The U.S. is the first country Canada has opened its borders to, with other international visitors not expected to be permitted entry until September at the earliest.

The move marks a pivotal point in tourism recovery for the country, with the U.S. being its primary visitor market. According to analytics reported by GlobalData before the pandemic, Canada received 15.1 million U.S. tourists in 2019, accounting for 68 percent of its total international arrivals. The same study showed that 2020 arrivals from the U.S. declined by 86 percent.

Most Canadian outfitters admitted they limped through the last 18 months with varying levels of success, relying on Canadian consumers instead of those from south of the border, and are eager to increase their business with the borders reopening.

“The pandemic was very challenging,” said Claudia Van Wijk, co-founder, Madawaska Canoe Centre, shown above left with her daughter and lead image, which runs raft and kayak trips near Ottawa. “The uncertainty was the most difficult. It was an emotional rollercoaster. We wanted to do the right thing, yet were receiving inconsistent information from our provincial health authorities.”

When it did reopen, on July 1, 2020, they brought back just half of their staff, opening up at one-third capacity. “We had no idea if anyone would come and, if they did, they’d have to be Canadian,” she said. “But demand started rising, and those who participated were extremely grateful.”

And they were confident that their products, helping people be outside, was always going to be in demand. “We always knew being outside and in nature was a good thing,” Von Wijk said. “So, we waited and watched and learned from other outfitters. We felt this was not a time to be a leader.”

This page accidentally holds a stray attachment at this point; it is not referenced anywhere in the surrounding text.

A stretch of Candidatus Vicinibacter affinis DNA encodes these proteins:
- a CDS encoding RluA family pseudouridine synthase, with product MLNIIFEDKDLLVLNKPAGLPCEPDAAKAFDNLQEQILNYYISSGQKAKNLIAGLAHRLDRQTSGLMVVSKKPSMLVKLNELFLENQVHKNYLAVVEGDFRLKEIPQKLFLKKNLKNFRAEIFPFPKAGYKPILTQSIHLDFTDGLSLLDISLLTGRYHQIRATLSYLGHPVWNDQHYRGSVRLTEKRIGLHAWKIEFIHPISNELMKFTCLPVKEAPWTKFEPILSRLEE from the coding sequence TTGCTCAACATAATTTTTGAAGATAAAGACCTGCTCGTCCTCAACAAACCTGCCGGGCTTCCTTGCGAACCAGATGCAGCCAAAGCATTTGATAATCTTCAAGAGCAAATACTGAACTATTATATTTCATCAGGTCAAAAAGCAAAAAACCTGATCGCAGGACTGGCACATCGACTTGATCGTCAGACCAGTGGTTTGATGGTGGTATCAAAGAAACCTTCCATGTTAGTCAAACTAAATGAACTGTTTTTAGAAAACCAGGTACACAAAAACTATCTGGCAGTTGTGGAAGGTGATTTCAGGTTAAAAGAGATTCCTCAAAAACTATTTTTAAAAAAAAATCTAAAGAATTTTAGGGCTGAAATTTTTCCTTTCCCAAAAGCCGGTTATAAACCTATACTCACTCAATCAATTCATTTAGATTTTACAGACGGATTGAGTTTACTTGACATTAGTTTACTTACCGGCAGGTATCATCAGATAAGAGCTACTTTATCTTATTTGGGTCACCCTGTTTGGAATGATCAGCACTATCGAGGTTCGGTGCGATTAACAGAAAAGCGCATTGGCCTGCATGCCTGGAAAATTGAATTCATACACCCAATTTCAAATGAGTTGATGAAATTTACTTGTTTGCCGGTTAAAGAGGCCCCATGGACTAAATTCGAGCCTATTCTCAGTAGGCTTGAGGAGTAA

After getting through 2020 with limited guests, the company, which is celebrating its 50th anniversary, had high hopes for 2021 and restrictions lifting. When that didn’t happen, they circled the wagons and created a plan to appeal to consumers close to home.

“Coming into 2021, we knew that people would be looking for outdoor experiences, especially ones that had a support or guided element to them,” said Von Wijk. “But we were caught off guard when bookings started pouring in last November. By the time April arrived, our classes were 75 percent full for the entire season.”

Still, there’s no replacing the U.S. market for Madawaska or other outfitters.

“Our American business is a large part of our client mix,” added Matt McGuire, sales director, Wilderness Tours, shown above, another kayak, rafting and bike outfitter based in Ottawa. “We have guests who normally fly in from all over the world and the U.S., and the border closure had destroyed that aspect of our business. We’re looking forward to the border reopening.”

From Madawaska’s perspective, it has some demand left in the bank from last season that it hopes to capitalize on. “The majority of our American bookings last year asked us to hold their monies instead of asking for a refund,” said Von Wijk. “So, we’re honoring those prices for the next two seasons. This trust has helped us bridge the monetary void.”

Von Wijk added that the border opening coincidentally coincided with some of the special paddling programs it has that began the same day. “We’re super excited to have our U.S.-Canada border open again and to welcome back our southern neighbors,” she said.

Photos courtesy Claudia Van Wijk, Madawaska Canoe Centre, Matt McGuire